Vicious storms can be unleashed and innocent people victimized, especially if a city is taken by a ruthless conqueror. That leaves in most cases no other option but to flee rather than to stay on in the city. Certainly those who have experienced bombardments of cities like London, Manchester, and later on Munich, Cologne and Dresden during Second World War know how fateful the air over a city can become once filled with bombers and airplanes equipped with machine guns aimed at those fleeing the bombed houses. That was already a tactic used when Guernica was bombed. The planes came in three waves. The first ones dropped the heavy bombs, the second ones were airplanes with guns to shot at anyone attempting to flee the bombed houses and the third dropped incendiary bombs to set in flames all the houses still standing and into which the people fled once they realized the streets were also not safe. That was a deliberate strategy to cause mass destruction by technological means from the air. Technological development since then meant the missiles by which Hitler struck London. By the time desert storm began and Baghdad was bombarded, missiles and bombs rained down on Baghdad. The aim of the military deploying first of all air power is to reduce the fighting spirit of the people so much that ground troops could easily move in afterwards and take the city without much resistance. Any military includes these psychological strategies in its tactics when wishing to take control of certain areas. There are stories of people who have been bombed three times and every time a bit more of their personal belongings lost, till nothing remained of their personal belongings, including a library containing a precious collection of books. Sometimes this occurred on the last day of war. A fateful moment. Painful. Not really understandable. The randomness of injustice. Life takes a long time to develop, but everything can be extinguished within a fateful second. In view of what has happened to man throughout history, such life is not comprehensible.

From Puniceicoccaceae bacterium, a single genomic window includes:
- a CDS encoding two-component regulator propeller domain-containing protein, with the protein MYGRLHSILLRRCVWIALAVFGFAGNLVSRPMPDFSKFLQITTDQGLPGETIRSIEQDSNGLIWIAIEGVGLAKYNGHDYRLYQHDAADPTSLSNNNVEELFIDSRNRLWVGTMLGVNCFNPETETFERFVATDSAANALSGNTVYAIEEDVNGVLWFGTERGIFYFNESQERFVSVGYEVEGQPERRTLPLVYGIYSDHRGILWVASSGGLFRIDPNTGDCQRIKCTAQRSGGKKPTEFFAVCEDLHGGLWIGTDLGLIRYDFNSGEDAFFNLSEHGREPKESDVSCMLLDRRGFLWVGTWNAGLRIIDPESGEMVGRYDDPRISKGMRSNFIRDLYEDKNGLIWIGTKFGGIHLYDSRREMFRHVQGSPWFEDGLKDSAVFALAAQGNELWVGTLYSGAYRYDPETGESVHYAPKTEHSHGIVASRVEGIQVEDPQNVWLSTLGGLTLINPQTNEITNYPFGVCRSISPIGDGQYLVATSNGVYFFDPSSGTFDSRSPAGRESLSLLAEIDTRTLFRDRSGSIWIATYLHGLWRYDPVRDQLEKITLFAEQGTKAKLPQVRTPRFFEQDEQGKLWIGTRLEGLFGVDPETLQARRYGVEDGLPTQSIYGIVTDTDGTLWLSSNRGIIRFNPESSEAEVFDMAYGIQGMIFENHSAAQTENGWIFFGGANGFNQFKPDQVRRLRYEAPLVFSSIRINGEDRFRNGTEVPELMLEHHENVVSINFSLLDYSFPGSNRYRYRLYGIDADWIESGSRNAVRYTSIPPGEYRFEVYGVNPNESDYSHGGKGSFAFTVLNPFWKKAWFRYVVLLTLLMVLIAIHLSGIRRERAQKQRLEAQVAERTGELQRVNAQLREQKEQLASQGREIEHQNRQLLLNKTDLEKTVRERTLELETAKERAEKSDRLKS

Indeed it is much easier to destroy life. Yet there are only few who can do it and still have no regrets. As if they live for an imaginative future they tend to connect the motives for their actions with the belief that they are about to make history. Achilles entered the war against Troy after he was convinced even if he will die, his name shall never be forgotten. As a matter of fact these heroes of war and destruction delude themselves into believing others will remember them for their deeds. In reality it is a powerful death drive which has captured their imagination. Thus they think to overcome the inner fear created by this death drive by exerting every possible pressure and hence destructive power upon the outside world. That has all the making of a false hero since in real terms of humanity there is no need for such heroes, but more so a need to deal in a sober way with that inner fear. Unfortunately the false assumption that heroes are needed, it finds support in the entertainment industry. There appears a constant search for a great leader or hero, may it be a movie about Ben Hur or even about Jesus. All this is mixed in with throngs of voices of those who are made into the masses and who have to bear witness as the deeds of these often self proclaimed leaders already caught in their own destructive drive as if everything is just a matter of sheer will power. A close up of such a leader on a horse about to charge and just scratching with its hooves the surface of the earth before the storm breaks loose, that is a real moment of true despair. That image can evoke certain associations for it seems as if quest for fateful power has to do with both natural and supernatural matters. Always the leader on a horse appears in a similar setting as if the outcome of the battle ahead has to be perceived when hallucination sets free dreams about peace to last, and never that belief in peace takes a hold before it is too late. As if a delirium of the mind lets everything spin out of control, forgotten seems what Michel Foucault attested to, namely recognition of the other not as a threat or challenge and therefore human language, that is the speaking with the other is taken up only when 'no victory is necessary'. It is sad to realize when the battle is about to begin that no landscape can then be compared to optimistic and peaceful scenes as depicted by the painter Claude Lorain. Instead the predicament and anticipation of things about to happen comes that much closer to Goya's depiction of reason devouring people.